maneekuhi | Aug 3, 2017 |
I know this was an Edgar Award winner for first novel, but I found it a bit disappointing. Nice depiction of the methland of rural NE Pennsylvania. Too much tramping about in the woods for me. I had trouble keeping the characters straight. The main plot had little to do with the many sub plots that I also had a hard time keeping straight. All that said, I would not write off Tom Bouman and would probably try another. ( )
  jwrudn | Mar 26, 2016 |
This is an Edgar Award finalist for best first mystery. The body of an unknown man is found on a reclusive man's (Aub) rural property. Shortly after this body is discovered a local law enforcement officer is killed. So, there are dual mysteries and we don't know whether or not they are interconnected. The land owner is taken to jail as the initial suspect. A small town policeman, Henry Farrell, is the point man in unraveling the murders. The novel has a very good surprise ending and I really enjoyed the book. ( )
  muddyboy | Jan 28, 2016 |
Based on the number of 5 star reviews I wonder if I read a different book, than everyone else? This book came highly recommended and even had an author blurb from Donald Ray Pollack whose books are fantastic. This for me was not a fantastic book. It was way too slow, and the story was not that interesting. I am getting tired of the character who is a lost soul who served in the military, and for one reason or another is a premature widower. I am also tired of authors with an axe to grind ( in this case against "fracking") trying to weave their beliefs into the story. In the case of Dry Bones in the Valley, the fracking issue ultimately has nothing to do with the story. Add to this a main character with little to no authority, as a like weekend police officer, who is and poorly, if at all developed, supporting characters, and you have a book that was an extremely slow read, and a 3 on a scale of 1-10 adventurous conclusion. This story just didn't offer anything for this reader to care about. ( )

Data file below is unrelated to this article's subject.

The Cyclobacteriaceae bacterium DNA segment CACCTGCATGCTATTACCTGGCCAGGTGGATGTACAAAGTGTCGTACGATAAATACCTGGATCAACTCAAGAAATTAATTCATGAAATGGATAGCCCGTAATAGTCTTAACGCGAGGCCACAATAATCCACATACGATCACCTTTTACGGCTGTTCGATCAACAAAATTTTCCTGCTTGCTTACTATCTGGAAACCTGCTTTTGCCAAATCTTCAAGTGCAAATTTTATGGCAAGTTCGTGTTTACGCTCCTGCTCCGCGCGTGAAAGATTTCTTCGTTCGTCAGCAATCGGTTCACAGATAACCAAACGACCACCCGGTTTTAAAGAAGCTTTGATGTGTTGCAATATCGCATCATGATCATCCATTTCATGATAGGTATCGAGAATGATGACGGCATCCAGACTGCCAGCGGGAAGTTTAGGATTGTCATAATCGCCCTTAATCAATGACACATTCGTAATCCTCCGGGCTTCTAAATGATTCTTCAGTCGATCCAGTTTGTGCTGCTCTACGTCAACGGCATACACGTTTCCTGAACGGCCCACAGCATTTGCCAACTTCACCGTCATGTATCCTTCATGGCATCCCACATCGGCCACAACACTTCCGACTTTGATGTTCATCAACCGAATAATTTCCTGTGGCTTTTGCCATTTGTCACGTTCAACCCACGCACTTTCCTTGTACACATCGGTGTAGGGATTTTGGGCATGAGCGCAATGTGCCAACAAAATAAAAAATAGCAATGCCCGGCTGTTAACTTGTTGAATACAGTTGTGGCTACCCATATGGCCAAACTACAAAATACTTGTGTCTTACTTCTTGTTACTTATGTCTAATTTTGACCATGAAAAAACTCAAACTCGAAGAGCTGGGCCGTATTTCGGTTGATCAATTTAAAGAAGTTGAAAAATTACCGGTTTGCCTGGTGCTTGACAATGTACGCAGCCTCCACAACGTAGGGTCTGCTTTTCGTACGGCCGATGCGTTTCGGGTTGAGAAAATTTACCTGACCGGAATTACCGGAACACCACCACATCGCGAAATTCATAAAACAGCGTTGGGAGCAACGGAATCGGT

zmagic69 | Aug 11, 2015 |
Showing 1-5 of 9 (next | show all)
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The night before we found the body, I couldn't sleep.
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Amazon.com Product Description (ISBN 0393243028, Hardcover)

A stark, stirring debut mystery set in the hills of rural Pennsylvania.

When an elderly recluse discovers a corpse on his land, Officer Henry Farrell is drawn into his first murder investigation, a case he has little hope of closing. In Wild Thyme Township, secrets and feuds go back generations. Meth labs and heroin dealers are sprouting like mushrooms in the woods, and the steady encroachment of gas drilling has brought new wealth and discord. When danger strikes close to home, Henry’s hunt for the killer will open old wounds, dredge up ancient crimes, and lead to a final, deadly reckoning. As Daniel Woodrell did for the Ozarks and Dennis Lehane does for gritty South Boston, Tom Bouman immerses readers in rural northeastern Pennsylvania, a region now undergoing profound changes. Mystery readers will love fiddle-playing, deer-hunting Henry Farrell, a bashful local cop with a wry voice and hidden depths.

(retrieved from Amazon Thu, 12 Mar 2015 18:19:03 -0400)

"The lone policeman in a small township on the sparse northern border [of Pennsylvania], Henry Farrell expected to spend his mornings hunting and fishing, his evenings playing old-time music. Instead, he has watched the steady encroachment of gas drilling bring new wealth and erode neighborly trust. The drug trade is pushing heroin into the territory. There are outlaws cooking meth in the woods, guys Henry grew up with. When a stranger turns up dead, Henrys search for the killer will open old wounds, dredge up ancient crimes, and exact a deadly price"--Dust jacket flap.… (more)